Employee confidence fell by 1.2 points in April following consistent growth over the past three months, according to the latest Randstad U.S. Employee Confidence Index.
Only 27 percent of respondents believe the economy is getting stronger, which is down 5 percent from last month. Researchers say this indicates that respondents are cautious about today’s economic environment, but they do not expect this to be a lasting trend.
"Despite a slight dip in our overall index, we do not anticipate this being the start of a potential cooling of worker confidence," says Joanie Ruge, senior vice president and chief employment analyst for Randstad US Holding. "In fact, from a historical standpoint, U.S. worker confidence in April is higher than this time in both 2011 and 2010, and personal confidence is up for the fourth consecutive month. One thing to keep in mind is that the recession was very deep. Jobs are being created — albeit slower than most would like — we are still seeing moderate job growth. Additionally, we are seeing gains in the U.S. housing industry, gas prices start to decline, and retail sales picked up in March — all which will hopefully contribute to increased employee confidence in months to come."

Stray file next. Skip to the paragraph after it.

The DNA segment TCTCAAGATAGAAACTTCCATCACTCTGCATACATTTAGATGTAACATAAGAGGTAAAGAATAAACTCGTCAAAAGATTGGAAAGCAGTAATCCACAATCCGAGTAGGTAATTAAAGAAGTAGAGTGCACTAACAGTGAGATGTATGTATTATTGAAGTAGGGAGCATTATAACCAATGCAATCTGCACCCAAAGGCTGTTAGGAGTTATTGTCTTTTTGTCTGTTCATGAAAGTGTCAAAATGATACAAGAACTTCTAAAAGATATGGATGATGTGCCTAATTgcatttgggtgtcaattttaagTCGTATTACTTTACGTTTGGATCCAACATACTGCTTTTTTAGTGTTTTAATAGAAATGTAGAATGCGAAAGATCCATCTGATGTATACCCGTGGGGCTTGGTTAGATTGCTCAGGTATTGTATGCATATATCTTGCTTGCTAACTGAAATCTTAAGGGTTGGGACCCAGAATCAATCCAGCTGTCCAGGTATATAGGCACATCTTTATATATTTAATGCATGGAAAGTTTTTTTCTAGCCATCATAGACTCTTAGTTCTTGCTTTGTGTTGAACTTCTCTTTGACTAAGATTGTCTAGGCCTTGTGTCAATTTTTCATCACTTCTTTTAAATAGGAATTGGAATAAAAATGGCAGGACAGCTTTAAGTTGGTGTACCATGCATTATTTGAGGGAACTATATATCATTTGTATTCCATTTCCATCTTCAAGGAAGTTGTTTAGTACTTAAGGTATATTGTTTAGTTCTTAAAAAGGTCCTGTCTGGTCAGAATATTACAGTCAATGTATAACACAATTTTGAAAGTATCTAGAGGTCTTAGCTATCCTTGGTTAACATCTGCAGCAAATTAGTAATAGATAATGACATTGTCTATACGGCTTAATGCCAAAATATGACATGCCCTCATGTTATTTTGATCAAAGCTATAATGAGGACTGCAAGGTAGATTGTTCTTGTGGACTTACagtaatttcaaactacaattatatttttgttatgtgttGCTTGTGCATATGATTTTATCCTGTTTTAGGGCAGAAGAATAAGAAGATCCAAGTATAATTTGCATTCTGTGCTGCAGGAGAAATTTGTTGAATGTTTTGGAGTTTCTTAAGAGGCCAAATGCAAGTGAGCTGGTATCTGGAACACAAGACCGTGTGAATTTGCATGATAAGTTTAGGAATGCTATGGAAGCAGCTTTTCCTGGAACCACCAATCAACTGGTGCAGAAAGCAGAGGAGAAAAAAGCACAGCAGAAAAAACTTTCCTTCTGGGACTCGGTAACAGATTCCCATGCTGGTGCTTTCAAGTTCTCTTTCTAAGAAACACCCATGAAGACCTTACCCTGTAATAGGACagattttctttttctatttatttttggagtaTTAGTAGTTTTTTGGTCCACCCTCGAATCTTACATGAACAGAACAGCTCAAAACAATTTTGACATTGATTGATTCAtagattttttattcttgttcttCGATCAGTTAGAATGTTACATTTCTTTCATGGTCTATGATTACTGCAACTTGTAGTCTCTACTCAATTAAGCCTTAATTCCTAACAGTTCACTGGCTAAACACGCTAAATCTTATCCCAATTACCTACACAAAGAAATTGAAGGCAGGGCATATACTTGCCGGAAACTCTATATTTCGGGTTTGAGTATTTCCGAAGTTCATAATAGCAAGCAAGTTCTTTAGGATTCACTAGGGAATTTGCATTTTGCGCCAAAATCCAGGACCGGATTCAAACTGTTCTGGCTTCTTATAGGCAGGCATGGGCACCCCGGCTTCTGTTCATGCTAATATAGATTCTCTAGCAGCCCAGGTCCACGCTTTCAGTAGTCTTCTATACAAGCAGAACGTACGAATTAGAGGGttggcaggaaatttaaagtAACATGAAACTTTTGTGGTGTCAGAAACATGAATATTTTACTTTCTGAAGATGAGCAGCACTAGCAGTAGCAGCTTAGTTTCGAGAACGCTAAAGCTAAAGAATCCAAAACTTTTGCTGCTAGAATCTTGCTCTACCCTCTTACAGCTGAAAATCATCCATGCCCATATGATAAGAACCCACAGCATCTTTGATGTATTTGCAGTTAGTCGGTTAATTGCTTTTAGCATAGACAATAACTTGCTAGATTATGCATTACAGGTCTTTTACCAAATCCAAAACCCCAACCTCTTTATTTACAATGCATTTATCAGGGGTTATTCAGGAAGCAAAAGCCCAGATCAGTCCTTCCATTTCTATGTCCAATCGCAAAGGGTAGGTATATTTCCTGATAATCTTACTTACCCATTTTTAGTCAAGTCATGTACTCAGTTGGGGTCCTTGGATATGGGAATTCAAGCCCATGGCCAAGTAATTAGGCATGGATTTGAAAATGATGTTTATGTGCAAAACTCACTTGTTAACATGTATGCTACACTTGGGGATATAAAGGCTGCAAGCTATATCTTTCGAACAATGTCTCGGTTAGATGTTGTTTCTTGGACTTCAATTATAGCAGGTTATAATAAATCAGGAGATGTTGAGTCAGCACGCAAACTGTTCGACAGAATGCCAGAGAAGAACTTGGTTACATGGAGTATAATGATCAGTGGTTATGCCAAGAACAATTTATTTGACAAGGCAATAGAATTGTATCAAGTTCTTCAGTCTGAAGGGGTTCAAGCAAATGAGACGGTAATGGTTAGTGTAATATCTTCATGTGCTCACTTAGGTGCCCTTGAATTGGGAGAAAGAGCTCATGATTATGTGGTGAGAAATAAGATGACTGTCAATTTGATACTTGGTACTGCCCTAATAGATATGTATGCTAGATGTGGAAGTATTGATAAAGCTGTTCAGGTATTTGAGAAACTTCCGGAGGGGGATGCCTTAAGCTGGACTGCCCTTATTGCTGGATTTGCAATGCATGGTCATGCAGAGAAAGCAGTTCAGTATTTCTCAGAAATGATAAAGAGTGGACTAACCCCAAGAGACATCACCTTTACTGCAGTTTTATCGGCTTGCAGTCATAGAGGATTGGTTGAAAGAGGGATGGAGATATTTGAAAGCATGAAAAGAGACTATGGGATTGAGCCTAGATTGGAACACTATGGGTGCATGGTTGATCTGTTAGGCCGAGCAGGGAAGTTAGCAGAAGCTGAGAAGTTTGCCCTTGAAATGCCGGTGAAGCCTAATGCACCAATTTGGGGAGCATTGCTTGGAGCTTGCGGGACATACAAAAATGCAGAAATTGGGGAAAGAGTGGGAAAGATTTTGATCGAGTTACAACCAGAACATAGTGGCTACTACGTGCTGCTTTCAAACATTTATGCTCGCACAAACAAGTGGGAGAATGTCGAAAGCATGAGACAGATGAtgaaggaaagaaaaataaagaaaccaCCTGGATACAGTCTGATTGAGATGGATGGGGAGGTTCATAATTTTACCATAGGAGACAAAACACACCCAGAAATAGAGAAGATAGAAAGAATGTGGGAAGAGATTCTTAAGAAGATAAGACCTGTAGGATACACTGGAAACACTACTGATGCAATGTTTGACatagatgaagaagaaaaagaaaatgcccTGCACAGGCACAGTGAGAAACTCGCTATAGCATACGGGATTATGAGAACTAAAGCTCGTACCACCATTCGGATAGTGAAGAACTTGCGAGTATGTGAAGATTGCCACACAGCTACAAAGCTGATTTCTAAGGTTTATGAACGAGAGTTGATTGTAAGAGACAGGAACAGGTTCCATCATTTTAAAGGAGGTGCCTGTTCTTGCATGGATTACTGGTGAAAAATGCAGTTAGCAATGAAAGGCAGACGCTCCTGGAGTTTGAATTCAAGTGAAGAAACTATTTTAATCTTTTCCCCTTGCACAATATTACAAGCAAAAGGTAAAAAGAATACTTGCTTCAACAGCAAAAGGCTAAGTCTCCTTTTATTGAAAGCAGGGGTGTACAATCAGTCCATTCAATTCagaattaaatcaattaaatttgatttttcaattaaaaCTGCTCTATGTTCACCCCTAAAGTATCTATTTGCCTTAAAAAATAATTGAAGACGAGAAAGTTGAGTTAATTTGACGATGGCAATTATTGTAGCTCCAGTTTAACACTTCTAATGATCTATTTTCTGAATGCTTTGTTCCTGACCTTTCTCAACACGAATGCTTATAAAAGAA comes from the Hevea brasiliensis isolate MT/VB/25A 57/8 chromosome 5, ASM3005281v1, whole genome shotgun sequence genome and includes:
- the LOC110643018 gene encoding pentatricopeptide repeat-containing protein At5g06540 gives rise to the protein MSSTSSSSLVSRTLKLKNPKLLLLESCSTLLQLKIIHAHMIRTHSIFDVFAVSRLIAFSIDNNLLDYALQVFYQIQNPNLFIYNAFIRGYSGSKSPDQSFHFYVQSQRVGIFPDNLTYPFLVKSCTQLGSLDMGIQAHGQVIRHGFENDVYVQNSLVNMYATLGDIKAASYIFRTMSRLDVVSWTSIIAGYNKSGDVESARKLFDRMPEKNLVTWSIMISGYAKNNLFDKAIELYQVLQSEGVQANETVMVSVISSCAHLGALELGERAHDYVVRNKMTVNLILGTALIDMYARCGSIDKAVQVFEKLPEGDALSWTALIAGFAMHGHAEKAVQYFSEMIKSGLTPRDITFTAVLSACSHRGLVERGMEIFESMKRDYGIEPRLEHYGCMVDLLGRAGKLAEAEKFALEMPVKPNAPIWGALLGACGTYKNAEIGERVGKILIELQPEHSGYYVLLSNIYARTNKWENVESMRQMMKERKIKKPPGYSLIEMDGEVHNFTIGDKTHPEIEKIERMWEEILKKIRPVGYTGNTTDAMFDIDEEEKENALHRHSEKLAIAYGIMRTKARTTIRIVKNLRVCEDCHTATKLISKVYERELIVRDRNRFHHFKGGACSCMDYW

The study also shows that 49 percent of respondents report there being fewer jobs available, marking a decline of 2 percent from March. Still, 46 percent of respondents say they are confident in their abilities to find a new job, suggesting optimism remains strong.
Another 72 percent of respondents do not believe it is likely they will lose their jobs in the next year. Among the respondents, 54 percent of respondents say they are unlikely to look for a new job in the next year.